Young-Jin Chang, global head of metals products at the CME
Of the six London Metal Exchange-traded base metals, the only one not yet traded on the CME is nickel. While demand for a contract in this metal is low and the exchange has no plans to introduce one at this time, it will respond to the market’s changing needs, she said.
“We are always in talks with the market and when there is significant demand out there then we will look at type of products in general whether its nickel, alumina, alloy – all those different things,” she told Metal Bulletin.
Asked if there is the potential to implement a date structure similar as that on the LME, Chang said it has no plans at this time but again it would respond to demand from clients.
“We focus on the value that we can provide to the client and not so much doing what others are doing. If this is something the market needs – if it’s not efficient today – then, if we can make it efficient, we will trade,” she said.
The CME has reported a strong year-to-date performance in metals, which were the fastest growth asset class this year – volume is up 29% in the year to date.
“[The CME is] taking on a rapidly changing market,” Derek Sammann, CME senior md, global head of commodities & options products, said at a press conference earlier this week, adding that the industrial metals community had come to the exchange.
“[The community] said ‘help us build the products and help deliver risk management capabilities that we are not getting right now’,” Sammann said.
Part of the reason for the exchange’s success over the past two years has been the strengthening of its relationship with clients, Chang added.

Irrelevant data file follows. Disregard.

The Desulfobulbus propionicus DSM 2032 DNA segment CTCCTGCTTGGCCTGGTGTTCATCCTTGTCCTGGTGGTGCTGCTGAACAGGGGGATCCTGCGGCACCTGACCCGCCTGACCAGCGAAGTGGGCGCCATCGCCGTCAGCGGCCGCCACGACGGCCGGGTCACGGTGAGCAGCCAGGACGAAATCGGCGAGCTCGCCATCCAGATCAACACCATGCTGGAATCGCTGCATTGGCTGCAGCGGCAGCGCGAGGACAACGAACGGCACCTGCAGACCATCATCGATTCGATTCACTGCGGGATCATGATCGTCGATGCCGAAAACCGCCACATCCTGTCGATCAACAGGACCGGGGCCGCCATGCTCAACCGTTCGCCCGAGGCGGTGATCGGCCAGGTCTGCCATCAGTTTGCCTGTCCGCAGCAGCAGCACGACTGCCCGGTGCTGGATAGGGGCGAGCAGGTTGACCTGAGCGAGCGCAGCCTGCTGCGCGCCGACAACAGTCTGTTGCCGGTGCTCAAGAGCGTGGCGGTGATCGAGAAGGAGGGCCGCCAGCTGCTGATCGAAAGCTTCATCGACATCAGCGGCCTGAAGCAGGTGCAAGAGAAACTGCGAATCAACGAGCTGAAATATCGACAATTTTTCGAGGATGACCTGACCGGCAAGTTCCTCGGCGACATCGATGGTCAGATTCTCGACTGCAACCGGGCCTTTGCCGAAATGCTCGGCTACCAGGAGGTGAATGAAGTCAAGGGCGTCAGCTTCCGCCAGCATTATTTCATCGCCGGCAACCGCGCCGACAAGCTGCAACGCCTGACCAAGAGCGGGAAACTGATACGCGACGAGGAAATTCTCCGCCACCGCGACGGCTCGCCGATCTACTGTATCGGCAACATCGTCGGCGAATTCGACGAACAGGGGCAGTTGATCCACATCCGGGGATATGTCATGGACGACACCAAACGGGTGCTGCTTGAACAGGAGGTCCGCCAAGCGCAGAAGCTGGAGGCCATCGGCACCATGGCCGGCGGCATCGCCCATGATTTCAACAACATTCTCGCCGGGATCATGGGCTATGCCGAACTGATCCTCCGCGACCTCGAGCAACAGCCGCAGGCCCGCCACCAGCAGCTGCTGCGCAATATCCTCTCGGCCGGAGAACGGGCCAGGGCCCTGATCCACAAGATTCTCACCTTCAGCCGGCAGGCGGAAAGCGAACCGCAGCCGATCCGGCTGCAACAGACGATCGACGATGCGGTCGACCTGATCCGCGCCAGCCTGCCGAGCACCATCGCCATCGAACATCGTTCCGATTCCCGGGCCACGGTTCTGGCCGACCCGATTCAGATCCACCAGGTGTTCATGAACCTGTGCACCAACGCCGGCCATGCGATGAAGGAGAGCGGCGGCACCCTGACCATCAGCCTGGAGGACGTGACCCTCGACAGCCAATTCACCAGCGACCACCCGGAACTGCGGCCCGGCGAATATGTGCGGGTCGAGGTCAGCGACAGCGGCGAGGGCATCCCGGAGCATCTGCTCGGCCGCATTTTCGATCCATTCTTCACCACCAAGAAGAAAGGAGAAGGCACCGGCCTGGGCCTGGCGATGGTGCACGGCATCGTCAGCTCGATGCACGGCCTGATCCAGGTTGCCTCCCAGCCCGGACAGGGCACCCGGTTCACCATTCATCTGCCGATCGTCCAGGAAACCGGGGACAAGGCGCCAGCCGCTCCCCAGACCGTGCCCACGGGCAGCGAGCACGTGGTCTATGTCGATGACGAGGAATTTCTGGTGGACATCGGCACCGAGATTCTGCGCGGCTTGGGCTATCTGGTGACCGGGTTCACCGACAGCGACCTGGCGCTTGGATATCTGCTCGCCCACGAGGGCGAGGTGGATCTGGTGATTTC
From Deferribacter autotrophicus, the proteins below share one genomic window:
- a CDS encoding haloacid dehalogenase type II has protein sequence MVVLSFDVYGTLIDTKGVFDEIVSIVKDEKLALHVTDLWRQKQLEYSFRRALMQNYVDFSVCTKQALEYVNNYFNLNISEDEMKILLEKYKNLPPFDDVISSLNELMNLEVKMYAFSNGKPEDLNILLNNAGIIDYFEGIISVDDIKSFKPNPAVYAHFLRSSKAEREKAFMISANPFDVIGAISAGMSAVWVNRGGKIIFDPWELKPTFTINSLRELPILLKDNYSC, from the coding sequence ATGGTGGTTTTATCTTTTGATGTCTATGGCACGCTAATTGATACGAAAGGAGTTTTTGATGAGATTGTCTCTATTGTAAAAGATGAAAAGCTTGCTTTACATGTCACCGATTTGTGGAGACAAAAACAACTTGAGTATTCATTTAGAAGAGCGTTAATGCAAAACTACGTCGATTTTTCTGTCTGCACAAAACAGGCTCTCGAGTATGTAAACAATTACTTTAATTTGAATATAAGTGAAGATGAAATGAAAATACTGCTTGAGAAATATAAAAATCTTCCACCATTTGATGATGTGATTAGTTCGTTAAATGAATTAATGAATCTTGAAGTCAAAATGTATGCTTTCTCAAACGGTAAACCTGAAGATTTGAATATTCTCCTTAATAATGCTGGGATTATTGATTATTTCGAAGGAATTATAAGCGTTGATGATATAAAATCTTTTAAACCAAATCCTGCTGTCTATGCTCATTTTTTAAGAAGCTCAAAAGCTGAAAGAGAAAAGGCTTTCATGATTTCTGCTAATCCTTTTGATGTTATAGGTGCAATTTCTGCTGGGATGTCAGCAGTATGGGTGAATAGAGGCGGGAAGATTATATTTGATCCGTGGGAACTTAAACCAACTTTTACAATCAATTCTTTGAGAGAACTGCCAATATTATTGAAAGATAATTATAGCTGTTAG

“[This is] not just on the meetings but also delivering on the promises and showing you listen and you care and you are delivering that… the market has seen the track record that we are building,” she said.
“The conversation with CME with some of the engagement has been of educating and PR and [has] come such a long way in terms of our partnership in the market,” she added.
Increased activity in Asia has bolstered CME volumes while open interest (OI) has also been strong, particularly for copper – it posted 18 consecutive record numbers this year.
But copper OI on the CME in the third quarter was down 6.2% year-on-year. Chang attributed this to seasonal trends, with market risk profiles regularly changing.
“In the first quarter we see OI going up and that drops at the end of the year as some of the hedging volumes finishes at the end of the year. Sometimes, the leg they tend to do is three-month, six-month, twelve-month so you see some of that dropping out on a quarterly basis as offline [in the] fourth quarter and online in the first,” she said.
This article was first published on www.fastmarkets.com